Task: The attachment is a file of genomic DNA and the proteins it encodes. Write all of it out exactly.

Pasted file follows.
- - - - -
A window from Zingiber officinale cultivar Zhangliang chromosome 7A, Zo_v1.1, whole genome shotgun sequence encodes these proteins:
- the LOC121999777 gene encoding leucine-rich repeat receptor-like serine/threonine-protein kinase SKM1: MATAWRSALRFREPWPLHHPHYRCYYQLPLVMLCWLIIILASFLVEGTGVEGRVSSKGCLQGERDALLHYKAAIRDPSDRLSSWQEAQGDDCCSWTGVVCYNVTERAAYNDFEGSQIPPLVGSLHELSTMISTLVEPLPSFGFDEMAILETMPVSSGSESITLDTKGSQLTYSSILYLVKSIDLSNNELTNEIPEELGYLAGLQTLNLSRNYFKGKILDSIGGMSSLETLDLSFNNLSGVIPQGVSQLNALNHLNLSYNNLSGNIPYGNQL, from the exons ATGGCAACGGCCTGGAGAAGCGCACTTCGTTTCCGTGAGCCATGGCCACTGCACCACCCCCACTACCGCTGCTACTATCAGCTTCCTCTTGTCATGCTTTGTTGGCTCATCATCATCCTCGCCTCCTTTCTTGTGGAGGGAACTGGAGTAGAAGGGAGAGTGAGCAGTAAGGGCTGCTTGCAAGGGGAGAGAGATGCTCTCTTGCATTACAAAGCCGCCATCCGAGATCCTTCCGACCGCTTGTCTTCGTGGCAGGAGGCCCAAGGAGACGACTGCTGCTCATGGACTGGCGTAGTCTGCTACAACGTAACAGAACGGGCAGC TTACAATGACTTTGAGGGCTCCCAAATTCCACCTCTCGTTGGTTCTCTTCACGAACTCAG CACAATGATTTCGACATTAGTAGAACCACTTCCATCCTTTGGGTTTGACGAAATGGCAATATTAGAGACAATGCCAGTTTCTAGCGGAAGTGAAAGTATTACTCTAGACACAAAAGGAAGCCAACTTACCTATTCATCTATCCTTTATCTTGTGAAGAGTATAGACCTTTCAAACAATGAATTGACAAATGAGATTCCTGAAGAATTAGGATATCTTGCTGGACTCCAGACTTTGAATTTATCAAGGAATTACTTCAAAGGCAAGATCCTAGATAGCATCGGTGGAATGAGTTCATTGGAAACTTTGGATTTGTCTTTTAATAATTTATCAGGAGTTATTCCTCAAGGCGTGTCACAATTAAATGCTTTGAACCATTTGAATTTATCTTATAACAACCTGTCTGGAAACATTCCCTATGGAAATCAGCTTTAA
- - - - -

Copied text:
A window from Zingiber officinale cultivar Zhangliang chromosome 7A, Zo_v1.1, whole genome shotgun sequence encodes these proteins:
- the LOC121999777 gene encoding leucine-rich repeat receptor-like serine/threonine-protein kinase SKM1: MATAWRSALRFREPWPLHHPHYRCYYQLPLVMLCWLIIILASFLVEGTGVEGRVSSKGCLQGERDALLHYKAAIRDPSDRLSSWQEAQGDDCCSWTGVVCYNVTERAAYNDFEGSQIPPLVGSLHELSTMISTLVEPLPSFGFDEMAILETMPVSSGSESITLDTKGSQLTYSSILYLVKSIDLSNNELTNEIPEELGYLAGLQTLNLSRNYFKGKILDSIGGMSSLETLDLSFNNLSGVIPQGVSQLNALNHLNLSYNNLSGNIPYGNQL, from the exons ATGGCAACGGCCTGGAGAAGCGCACTTCGTTTCCGTGAGCCATGGCCACTGCACCACCCCCACTACCGCTGCTACTATCAGCTTCCTCTTGTCATGCTTTGTTGGCTCATCATCATCCTCGCCTCCTTTCTTGTGGAGGGAACTGGAGTAGAAGGGAGAGTGAGCAGTAAGGGCTGCTTGCAAGGGGAGAGAGATGCTCTCTTGCATTACAAAGCCGCCATCCGAGATCCTTCCGACCGCTTGTCTTCGTGGCAGGAGGCCCAAGGAGACGACTGCTGCTCATGGACTGGCGTAGTCTGCTACAACGTAACAGAACGGGCAGC TTACAATGACTTTGAGGGCTCCCAAATTCCACCTCTCGTTGGTTCTCTTCACGAACTCAG CACAATGATTTCGACATTAGTAGAACCACTTCCATCCTTTGGGTTTGACGAAATGGCAATATTAGAGACAATGCCAGTTTCTAGCGGAAGTGAAAGTATTACTCTAGACACAAAAGGAAGCCAACTTACCTATTCATCTATCCTTTATCTTGTGAAGAGTATAGACCTTTCAAACAATGAATTGACAAATGAGATTCCTGAAGAATTAGGATATCTTGCTGGACTCCAGACTTTGAATTTATCAAGGAATTACTTCAAAGGCAAGATCCTAGATAGCATCGGTGGAATGAGTTCATTGGAAACTTTGGATTTGTCTTTTAATAATTTATCAGGAGTTATTCCTCAAGGCGTGTCACAATTAAATGCTTTGAACCATTTGAATTTATCTTATAACAACCTGTCTGGAAACATTCCCTATGGAAATCAGCTTTAA